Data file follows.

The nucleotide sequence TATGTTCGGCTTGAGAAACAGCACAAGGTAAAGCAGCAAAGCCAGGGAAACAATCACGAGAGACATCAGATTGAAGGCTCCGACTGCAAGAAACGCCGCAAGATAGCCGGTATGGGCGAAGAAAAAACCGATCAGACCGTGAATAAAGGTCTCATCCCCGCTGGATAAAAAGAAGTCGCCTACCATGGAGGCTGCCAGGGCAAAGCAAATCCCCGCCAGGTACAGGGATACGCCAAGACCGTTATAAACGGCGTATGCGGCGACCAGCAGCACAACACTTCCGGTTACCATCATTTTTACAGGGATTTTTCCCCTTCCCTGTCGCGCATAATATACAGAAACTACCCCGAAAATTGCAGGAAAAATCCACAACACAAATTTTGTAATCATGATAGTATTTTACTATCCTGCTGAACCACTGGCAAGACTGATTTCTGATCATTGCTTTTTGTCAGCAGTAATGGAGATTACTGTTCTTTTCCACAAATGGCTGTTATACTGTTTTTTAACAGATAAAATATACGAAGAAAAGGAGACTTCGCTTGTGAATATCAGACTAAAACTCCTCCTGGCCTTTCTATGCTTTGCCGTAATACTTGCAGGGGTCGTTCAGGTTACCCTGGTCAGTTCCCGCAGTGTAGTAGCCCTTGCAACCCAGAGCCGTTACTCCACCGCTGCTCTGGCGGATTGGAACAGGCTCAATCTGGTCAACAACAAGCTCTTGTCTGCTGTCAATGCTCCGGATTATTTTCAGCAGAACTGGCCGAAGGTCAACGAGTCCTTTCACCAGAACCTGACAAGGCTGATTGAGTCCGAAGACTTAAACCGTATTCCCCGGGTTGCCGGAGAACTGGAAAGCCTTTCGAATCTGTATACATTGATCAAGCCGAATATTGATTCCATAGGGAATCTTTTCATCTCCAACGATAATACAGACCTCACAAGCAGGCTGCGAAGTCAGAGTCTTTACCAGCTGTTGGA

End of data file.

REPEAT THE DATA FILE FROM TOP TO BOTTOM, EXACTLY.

The nucleotide sequence TATGTTCGGCTTGAGAAACAGCACAAGGTAAAGCAGCAAAGCCAGGGAAACAATCACGAGAGACATCAGATTGAAGGCTCCGACTGCAAGAAACGCCGCAAGATAGCCGGTATGGGCGAAGAAAAAACCGATCAGACCGTGAATAAAGGTCTCATCCCCGCTGGATAAAAAGAAGTCGCCTACCATGGAGGCTGCCAGGGCAAAGCAAATCCCCGCCAGGTACAGGGATACGCCAAGACCGTTATAAACGGCGTATGCGGCGACCAGCAGCACAACACTTCCGGTTACCATCATTTTTACAGGGATTTTTCCCCTTCCCTGTCGCGCATAATATACAGAAACTACCCCGAAAATTGCAGGAAAAATCCACAACACAAATTTTGTAATCATGATAGTATTTTACTATCCTGCTGAACCACTGGCAAGACTGATTTCTGATCATTGCTTTTTGTCAGCAGTAATGGAGATTACTGTTCTTTTCCACAAATGGCTGTTATACTGTTTTTTAACAGATAAAATATACGAAGAAAAGGAGACTTCGCTTGTGAATATCAGACTAAAACTCCTCCTGGCCTTTCTATGCTTTGCCGTAATACTTGCAGGGGTCGTTCAGGTTACCCTGGTCAGTTCCCGCAGTGTAGTAGCCCTTGCAACCCAGAGCCGTTACTCCACCGCTGCTCTGGCGGATTGGAACAGGCTCAATCTGGTCAACAACAAGCTCTTGTCTGCTGTCAATGCTCCGGATTATTTTCAGCAGAACTGGCCGAAGGTCAACGAGTCCTTTCACCAGAACCTGACAAGGCTGATTGAGTCCGAAGACTTAAACCGTATTCCCCGGGTTGCCGGAGAACTGGAAAGCCTTTCGAATCTGTATACATTGATCAAGCCGAATATTGATTCCATAGGGAATCTTTTCATCTCCAACGATAATACAGACCTCACAAGCAGGCTGCGAAGTCAGAGTCTTTACCAGCTGTTGGA